I've also been down that deep dark pit that is depression (more than once), but the difference is I can climb up out of it (if I work at it). Maybe even be free someday. I can't get rid of the ADD (and I don't want to). I'm not going to get better, I can modify my behavior to make someone else more comfortable, but it's not some segmented separate part of my personality. That, in a nutshell, is why I don't think of it as a disease.

But, yes, there are many many assholes in this world and they should all be flogged. :D

Radelaide:
I'd like to see medical records on this kid (only including his diagnosis) on how severe his "disorder" is. I think the attorney he's using it just using it as an excuse to get his sentence reduced.

Disease probably wasn't the correct term, so I apologise, but it still fits the point.

Only if you assume he can get "better". But yes, I hope his psychiatrist is a good one for that to hold up in court. And it certainly doesn't excuse him being an asshole. We're just going to have disagree on the disease point.

80Maxwell08:

Ogargd:

80Maxwell08:
Why does it matter if he goes to prison there or in the US if he's still going in prison anyway?

US prisons are notorious around the world for their poor treatment of prisoners and often harsh sentencing, and the fact that in the US friends and family won't be able to visit him.

So basically the FBI wants to make him suffer for humiliating them.

Putting it like that makes it sounds a bit more acceptable to do =P but due to his mental illness and possible mental fragility I hope they just let him stay in England, ethically speaking.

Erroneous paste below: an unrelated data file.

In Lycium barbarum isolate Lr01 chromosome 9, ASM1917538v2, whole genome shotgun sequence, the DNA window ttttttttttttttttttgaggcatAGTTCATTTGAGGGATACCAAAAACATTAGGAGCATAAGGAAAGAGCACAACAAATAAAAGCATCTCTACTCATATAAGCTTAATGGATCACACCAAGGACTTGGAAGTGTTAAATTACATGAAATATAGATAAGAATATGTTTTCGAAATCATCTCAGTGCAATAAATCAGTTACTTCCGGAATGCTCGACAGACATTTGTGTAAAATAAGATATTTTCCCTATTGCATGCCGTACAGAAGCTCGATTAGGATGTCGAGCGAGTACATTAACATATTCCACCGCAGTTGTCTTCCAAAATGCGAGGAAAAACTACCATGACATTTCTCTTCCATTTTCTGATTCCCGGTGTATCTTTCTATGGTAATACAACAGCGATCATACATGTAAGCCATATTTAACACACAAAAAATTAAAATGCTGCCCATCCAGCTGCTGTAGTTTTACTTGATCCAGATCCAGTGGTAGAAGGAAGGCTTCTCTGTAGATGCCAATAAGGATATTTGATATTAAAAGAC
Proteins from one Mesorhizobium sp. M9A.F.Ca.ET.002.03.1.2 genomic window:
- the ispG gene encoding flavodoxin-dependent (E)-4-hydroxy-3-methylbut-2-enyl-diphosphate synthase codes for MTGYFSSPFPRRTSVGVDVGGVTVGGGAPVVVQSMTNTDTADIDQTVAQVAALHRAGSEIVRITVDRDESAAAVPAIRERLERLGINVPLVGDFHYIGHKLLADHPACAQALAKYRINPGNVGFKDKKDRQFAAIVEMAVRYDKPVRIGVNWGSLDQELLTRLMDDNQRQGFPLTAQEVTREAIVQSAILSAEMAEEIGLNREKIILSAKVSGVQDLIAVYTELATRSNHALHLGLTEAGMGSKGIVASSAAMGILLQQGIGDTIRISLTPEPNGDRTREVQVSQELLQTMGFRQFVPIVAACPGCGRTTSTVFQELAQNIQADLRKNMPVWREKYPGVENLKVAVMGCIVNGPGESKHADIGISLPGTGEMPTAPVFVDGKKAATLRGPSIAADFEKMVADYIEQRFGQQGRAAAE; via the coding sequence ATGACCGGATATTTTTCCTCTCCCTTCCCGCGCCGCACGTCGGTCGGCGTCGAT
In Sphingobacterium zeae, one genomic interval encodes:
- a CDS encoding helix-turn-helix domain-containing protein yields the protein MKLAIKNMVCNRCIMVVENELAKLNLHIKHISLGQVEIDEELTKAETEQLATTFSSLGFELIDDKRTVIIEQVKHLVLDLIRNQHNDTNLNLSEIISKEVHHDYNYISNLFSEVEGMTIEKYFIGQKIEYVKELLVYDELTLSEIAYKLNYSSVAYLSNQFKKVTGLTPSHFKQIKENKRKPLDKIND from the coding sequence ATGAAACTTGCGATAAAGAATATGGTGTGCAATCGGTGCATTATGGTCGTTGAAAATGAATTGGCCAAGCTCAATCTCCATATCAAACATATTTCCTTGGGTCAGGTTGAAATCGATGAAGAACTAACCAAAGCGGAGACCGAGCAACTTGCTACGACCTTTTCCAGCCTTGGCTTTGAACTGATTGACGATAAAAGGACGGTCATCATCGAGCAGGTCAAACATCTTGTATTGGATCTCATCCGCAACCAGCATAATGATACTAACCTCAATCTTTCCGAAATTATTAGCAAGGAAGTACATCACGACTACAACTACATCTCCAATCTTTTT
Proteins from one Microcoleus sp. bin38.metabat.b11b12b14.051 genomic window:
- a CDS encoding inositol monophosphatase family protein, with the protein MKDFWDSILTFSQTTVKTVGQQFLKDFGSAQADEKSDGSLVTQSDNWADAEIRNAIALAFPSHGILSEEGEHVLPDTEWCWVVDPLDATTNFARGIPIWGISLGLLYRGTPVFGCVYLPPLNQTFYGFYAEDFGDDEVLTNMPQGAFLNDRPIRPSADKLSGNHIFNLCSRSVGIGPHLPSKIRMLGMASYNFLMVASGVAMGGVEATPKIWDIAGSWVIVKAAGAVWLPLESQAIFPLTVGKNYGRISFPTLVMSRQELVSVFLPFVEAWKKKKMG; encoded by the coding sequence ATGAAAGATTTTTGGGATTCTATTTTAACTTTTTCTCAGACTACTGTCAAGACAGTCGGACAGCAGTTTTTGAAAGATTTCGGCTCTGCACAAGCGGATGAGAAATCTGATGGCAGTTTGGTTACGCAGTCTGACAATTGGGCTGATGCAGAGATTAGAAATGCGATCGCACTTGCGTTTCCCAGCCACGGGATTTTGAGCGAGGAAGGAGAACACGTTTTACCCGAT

Ogargd:

80Maxwell08:

Ogargd:

US prisons are notorious around the world for their poor treatment of prisoners and often harsh sentencing, and the fact that in the US friends and family won't be able to visit him.

So basically the FBI wants to make him suffer for humiliating them.

Putting it like that makes it sounds a bit more acceptable to do =P but due to his mental illness and possible mental fragility I hope they just let him stay in England, ethically speaking.

Agreed. He's already caught and in jail. It's done let him stay there.

80Maxwell08:

Ogargd:

80Maxwell08:
Why does it matter if he goes to prison there or in the US if he's still going in prison anyway?

US prisons are notorious around the world for their poor treatment of prisoners and often harsh sentencing, and the fact that in the US friends and family won't be able to visit him.

So basically the FBI wants to make him suffer for humiliating them.

I'm totally with them if they want to do that. You can't invite them to do something then hide behind "Aspergers" when it suits. Do the crime, do the time, etc.

Monxeroth:

Depends if you're an american or not
They have a weird view of maturity and "kids" in relation to age.
I mean here in spain the goddamn laoc is 13 years old

I would say it doesn't matter where you're from.
If you've been alive for 2 decades, you should know something about the world around you. Otherwise it's just time to put you down. If you can't figure shit out in 2 decades, then two more aren't going to benefit you.
By the time I was 18 I knew about: plagiarism, vandalism, statutory rape- the list goes on. 2 decades is a long time to learn a lot about the world. And you will learn a lot more in the following years. But if you're twenty and can't be treated like an adult (usually because you can't act like one [and it's really not hard to act like an adult. It usually comes naturally]), you will never be.

viranimus:

But there are some flaws with that. First off the likes of Sony do not pay other organizations to host their servers. They host and regulate their own servers. So it is not as if being inundated with trivial request is going to hit a overload bandwidth kickoff that many hosting services utilize to generate income. In the course of expense there is no additional money lost regardless of it they receive one request or 1 trillion per millisecond.

I don't see the relevance of this statement. It's supposed to be harder to DDOS Sony? Please elaborate, you've lost me on this one.